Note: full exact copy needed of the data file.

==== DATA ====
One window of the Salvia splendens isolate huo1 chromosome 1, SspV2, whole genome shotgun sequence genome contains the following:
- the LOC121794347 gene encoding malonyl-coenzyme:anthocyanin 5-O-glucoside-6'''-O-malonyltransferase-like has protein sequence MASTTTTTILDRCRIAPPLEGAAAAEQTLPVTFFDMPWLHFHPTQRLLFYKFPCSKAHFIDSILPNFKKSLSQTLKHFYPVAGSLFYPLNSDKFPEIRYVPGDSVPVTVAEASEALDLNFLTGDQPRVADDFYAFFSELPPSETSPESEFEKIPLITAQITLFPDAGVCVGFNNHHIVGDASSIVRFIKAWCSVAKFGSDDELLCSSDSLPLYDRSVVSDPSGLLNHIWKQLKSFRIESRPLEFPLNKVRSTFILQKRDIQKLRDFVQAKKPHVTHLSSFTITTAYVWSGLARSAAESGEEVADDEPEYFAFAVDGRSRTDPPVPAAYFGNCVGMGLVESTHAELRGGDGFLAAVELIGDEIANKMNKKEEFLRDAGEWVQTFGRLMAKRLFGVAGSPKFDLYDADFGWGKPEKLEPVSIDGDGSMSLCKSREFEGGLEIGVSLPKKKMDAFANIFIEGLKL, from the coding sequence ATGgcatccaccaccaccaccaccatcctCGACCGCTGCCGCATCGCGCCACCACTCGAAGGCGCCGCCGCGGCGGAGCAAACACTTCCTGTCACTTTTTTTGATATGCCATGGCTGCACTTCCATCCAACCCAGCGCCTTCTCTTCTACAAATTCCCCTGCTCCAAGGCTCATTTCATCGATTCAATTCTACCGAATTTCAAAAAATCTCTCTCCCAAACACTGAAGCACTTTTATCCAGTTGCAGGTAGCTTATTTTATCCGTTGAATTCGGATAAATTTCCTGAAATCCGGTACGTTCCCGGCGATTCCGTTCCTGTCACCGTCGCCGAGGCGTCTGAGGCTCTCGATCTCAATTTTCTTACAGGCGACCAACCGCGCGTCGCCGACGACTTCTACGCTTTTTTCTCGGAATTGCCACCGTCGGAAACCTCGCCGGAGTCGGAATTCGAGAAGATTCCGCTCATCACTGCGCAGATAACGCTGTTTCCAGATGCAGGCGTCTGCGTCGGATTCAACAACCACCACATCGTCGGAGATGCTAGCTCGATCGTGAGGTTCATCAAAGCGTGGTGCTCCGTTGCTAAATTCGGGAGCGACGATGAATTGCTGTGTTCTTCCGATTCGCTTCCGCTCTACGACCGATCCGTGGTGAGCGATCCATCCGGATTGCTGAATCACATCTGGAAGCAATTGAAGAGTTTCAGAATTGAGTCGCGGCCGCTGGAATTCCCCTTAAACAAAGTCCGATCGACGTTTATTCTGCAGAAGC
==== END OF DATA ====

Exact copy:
One window of the Salvia splendens isolate huo1 chromosome 1, SspV2, whole genome shotgun sequence genome contains the following:
- the LOC121794347 gene encoding malonyl-coenzyme:anthocyanin 5-O-glucoside-6'''-O-malonyltransferase-like has protein sequence MASTTTTTILDRCRIAPPLEGAAAAEQTLPVTFFDMPWLHFHPTQRLLFYKFPCSKAHFIDSILPNFKKSLSQTLKHFYPVAGSLFYPLNSDKFPEIRYVPGDSVPVTVAEASEALDLNFLTGDQPRVADDFYAFFSELPPSETSPESEFEKIPLITAQITLFPDAGVCVGFNNHHIVGDASSIVRFIKAWCSVAKFGSDDELLCSSDSLPLYDRSVVSDPSGLLNHIWKQLKSFRIESRPLEFPLNKVRSTFILQKRDIQKLRDFVQAKKPHVTHLSSFTITTAYVWSGLARSAAESGEEVADDEPEYFAFAVDGRSRTDPPVPAAYFGNCVGMGLVESTHAELRGGDGFLAAVELIGDEIANKMNKKEEFLRDAGEWVQTFGRLMAKRLFGVAGSPKFDLYDADFGWGKPEKLEPVSIDGDGSMSLCKSREFEGGLEIGVSLPKKKMDAFANIFIEGLKL, from the coding sequence ATGgcatccaccaccaccaccaccatcctCGACCGCTGCCGCATCGCGCCACCACTCGAAGGCGCCGCCGCGGCGGAGCAAACACTTCCTGTCACTTTTTTTGATATGCCATGGCTGCACTTCCATCCAACCCAGCGCCTTCTCTTCTACAAATTCCCCTGCTCCAAGGCTCATTTCATCGATTCAATTCTACCGAATTTCAAAAAATCTCTCTCCCAAACACTGAAGCACTTTTATCCAGTTGCAGGTAGCTTATTTTATCCGTTGAATTCGGATAAATTTCCTGAAATCCGGTACGTTCCCGGCGATTCCGTTCCTGTCACCGTCGCCGAGGCGTCTGAGGCTCTCGATCTCAATTTTCTTACAGGCGACCAACCGCGCGTCGCCGACGACTTCTACGCTTTTTTCTCGGAATTGCCACCGTCGGAAACCTCGCCGGAGTCGGAATTCGAGAAGATTCCGCTCATCACTGCGCAGATAACGCTGTTTCCAGATGCAGGCGTCTGCGTCGGATTCAACAACCACCACATCGTCGGAGATGCTAGCTCGATCGTGAGGTTCATCAAAGCGTGGTGCTCCGTTGCTAAATTCGGGAGCGACGATGAATTGCTGTGTTCTTCCGATTCGCTTCCGCTCTACGACCGATCCGTGGTGAGCGATCCATCCGGATTGCTGAATCACATCTGGAAGCAATTGAAGAGTTTCAGAATTGAGTCGCGGCCGCTGGAATTCCCCTTAAACAAAGTCCGATCGACGTTTATTCTGCAGAAGC